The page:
I often deal with quite large databases. There are only two things about big databases that trouble me. One is queries that need to read the whole database to find anything. The other is big databases that are still designed like small databases.
Every week, I still see massive SQL Server databases where all of the data is in a single PRIMARY filegroup. That's a problem but often the people looking after the databases can't do much to improve that situation.
One of the most important things that's needed in a large database is an effective strategy for separating out old data. My preferred tool of choice for that is partitioning.
I was at a bank in Melbourne where they had a 1.9TB table that was being replicated to Singapore over a slow link. Things were ok, right up until it ever needed to be reinitialized. Then the issue was about how to get all that data up to the other end of the link. Their current solution was to back it up, hand it to a staff member, and say "Have fun in Singapore".
But ask yourself how much of that table is likely to ever be modified. We partitioned the table by month, made all the old partitions highly compressed and read-only, and the only read-write partition was a few hundred MB.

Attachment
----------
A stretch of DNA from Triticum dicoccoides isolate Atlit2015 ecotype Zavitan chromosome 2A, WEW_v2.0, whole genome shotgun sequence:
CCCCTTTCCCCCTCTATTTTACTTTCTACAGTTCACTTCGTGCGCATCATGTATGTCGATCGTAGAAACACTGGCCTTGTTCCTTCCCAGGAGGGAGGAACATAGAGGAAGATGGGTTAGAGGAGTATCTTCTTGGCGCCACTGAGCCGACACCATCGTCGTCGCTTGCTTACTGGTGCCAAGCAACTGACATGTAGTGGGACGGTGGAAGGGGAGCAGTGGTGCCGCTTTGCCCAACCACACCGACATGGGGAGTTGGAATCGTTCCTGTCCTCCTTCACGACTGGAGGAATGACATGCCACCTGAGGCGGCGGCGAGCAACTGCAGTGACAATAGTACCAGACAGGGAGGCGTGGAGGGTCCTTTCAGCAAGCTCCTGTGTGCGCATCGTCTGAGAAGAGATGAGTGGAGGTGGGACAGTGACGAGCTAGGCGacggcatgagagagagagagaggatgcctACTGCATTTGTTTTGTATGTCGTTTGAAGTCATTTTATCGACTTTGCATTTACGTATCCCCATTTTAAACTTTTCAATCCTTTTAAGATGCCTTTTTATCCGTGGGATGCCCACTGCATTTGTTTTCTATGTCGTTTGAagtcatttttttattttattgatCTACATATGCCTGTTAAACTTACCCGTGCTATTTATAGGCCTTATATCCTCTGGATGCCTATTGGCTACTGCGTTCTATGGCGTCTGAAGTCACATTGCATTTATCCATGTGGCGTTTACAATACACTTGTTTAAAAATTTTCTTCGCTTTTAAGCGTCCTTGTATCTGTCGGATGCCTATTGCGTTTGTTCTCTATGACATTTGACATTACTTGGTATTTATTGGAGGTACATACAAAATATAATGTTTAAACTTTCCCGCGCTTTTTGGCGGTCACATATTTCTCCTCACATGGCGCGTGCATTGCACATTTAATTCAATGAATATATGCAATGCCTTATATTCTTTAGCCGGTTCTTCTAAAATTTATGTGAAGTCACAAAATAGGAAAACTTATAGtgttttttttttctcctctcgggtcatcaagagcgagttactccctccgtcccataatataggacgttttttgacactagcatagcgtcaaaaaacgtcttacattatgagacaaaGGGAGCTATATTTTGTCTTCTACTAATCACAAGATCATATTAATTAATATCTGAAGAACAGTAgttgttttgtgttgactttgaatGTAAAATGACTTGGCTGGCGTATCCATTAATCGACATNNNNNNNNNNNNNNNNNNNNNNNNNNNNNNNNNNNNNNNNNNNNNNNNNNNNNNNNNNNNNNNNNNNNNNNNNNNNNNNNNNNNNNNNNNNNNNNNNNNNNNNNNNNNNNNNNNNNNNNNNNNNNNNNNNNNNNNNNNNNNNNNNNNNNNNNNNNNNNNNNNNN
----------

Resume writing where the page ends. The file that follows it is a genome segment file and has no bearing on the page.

If they needed to reinitialize, they only need to copy up that last partition as they know that all the rest of the data is already at the other end, and is unchanged.
This is a great outcome but only works because we were able to freeze most of the table as read-only.
That needs good design work from the developers.
I've worked on other systems where large transaction tables could never be frozen like this. By design, if a transaction was reversed, they'd go back and change the original transaction to flag it as reversed.
This is not sensible.
Our systems should not be designed that way. It's important for developers of large tables to consider how these tables will be used.
An effective archiving strategy depends upon immutable historical data.
Winston Churchill said "History will be kind to me for I intend to write it." We, on the other hand, should not be rewriting history in our databases.